Instead, see your free trial as a funnel, taking new users from the top and creating paid subscribers at the bottom. How can you move them from top to bottom? By answering this question, you can design a series of steps inside the funnel that brings your new users without fail to the bottom of the funnel: paying subscriber!

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The free trial funnel is about them, not you

If you want your users to convert to paid customer, you have to solve for their success.

Solve for customer success

A successful user is highly correlated to a paid customer (provided you have qualified traffic at the beginning and not people who are not serious about buying from the beginning). So how do you solve for your customer success?

  1. your customer success is NOT your success – it’s important to realize we’re talking about what your customer envisions as his success. We’re not talking about your product success, whether customers use all the features, or what you think success should be for your customer.  It’s your customer’s idea of their success.
  2. How does success look like for your customers? Sometimes organizations are so focused on themselves and their product and how it does everything… that they forget that what matters in the end is the customer. What does success look like for the customer? Do you ask your new users what their objectives are with your product? If not, you should.
  3. Solve for customer success – Third, once you know what success looks like for your customers, you can start solving for that, by identifying steps that bring them towards that success.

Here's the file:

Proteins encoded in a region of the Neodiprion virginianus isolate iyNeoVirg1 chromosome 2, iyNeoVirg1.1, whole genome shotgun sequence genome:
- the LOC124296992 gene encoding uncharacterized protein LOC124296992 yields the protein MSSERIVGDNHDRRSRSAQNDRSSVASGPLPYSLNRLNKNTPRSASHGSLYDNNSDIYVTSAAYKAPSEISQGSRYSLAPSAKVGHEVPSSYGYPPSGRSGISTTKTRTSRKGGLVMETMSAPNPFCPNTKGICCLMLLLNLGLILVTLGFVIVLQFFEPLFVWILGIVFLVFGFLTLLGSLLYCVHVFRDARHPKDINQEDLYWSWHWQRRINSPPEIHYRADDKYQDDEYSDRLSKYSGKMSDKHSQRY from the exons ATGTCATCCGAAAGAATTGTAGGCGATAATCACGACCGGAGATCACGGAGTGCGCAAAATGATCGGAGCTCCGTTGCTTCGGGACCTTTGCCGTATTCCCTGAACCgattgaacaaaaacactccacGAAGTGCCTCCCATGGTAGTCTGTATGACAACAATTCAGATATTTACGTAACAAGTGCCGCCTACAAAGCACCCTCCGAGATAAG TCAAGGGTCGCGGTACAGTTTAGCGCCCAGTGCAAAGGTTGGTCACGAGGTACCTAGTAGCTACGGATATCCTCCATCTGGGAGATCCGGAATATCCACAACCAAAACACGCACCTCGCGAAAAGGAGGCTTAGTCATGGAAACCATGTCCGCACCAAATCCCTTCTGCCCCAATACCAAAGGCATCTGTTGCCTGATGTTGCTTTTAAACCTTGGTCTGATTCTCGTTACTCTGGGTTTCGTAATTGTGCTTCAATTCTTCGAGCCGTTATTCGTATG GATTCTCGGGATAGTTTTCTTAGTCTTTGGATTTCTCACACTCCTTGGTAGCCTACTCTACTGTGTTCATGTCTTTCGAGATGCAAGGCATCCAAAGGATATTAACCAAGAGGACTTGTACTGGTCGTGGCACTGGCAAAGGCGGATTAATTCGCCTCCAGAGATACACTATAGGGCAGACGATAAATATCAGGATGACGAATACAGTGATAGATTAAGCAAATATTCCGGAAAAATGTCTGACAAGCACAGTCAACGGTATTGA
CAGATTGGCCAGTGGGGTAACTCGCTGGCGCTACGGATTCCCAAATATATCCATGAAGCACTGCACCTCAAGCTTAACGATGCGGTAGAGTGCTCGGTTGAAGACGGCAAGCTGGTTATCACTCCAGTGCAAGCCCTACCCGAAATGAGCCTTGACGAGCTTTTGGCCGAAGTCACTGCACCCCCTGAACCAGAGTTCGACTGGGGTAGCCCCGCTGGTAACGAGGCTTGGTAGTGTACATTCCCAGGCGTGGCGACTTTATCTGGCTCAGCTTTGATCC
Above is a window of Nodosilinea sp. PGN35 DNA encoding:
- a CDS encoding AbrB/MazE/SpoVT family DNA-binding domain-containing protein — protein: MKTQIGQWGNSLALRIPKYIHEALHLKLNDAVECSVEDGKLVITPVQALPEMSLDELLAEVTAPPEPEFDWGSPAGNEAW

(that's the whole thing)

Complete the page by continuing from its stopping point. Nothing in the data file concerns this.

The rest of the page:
It’s not “feature A, feature B, feature C”. It is “success A, success B, success C”. Your users are not motivated by your features. They’re motivated by what your features enable them to do (success in their work/life with your product). If you make the free trial funnel about you, then you make it harder for your users to connect the dots and decide whether they want to go further with you or not.

Don’t drown them into features. Show them the potential success that is waiting for them.

Treat every new potential customer for what he is: a potential customer

I see some companies having this hands-off attitude: “thanks for evaluating our product, let us know if you have any questions!”. Sorry my friend, it’s going to take a little more work than that. You have 30 days (or whatever your free trial length is) to convince your potential customer that he should give you his hard-earned money in exchange of your product. How can you design these 30 days to convert him from intrigued free trial user to convinced customer? Your free trial can help, only if you design it so.

Don’t leave it to chance. Get your user moving to the bottom of the funnel.

How to start moving your free trial users through the funnel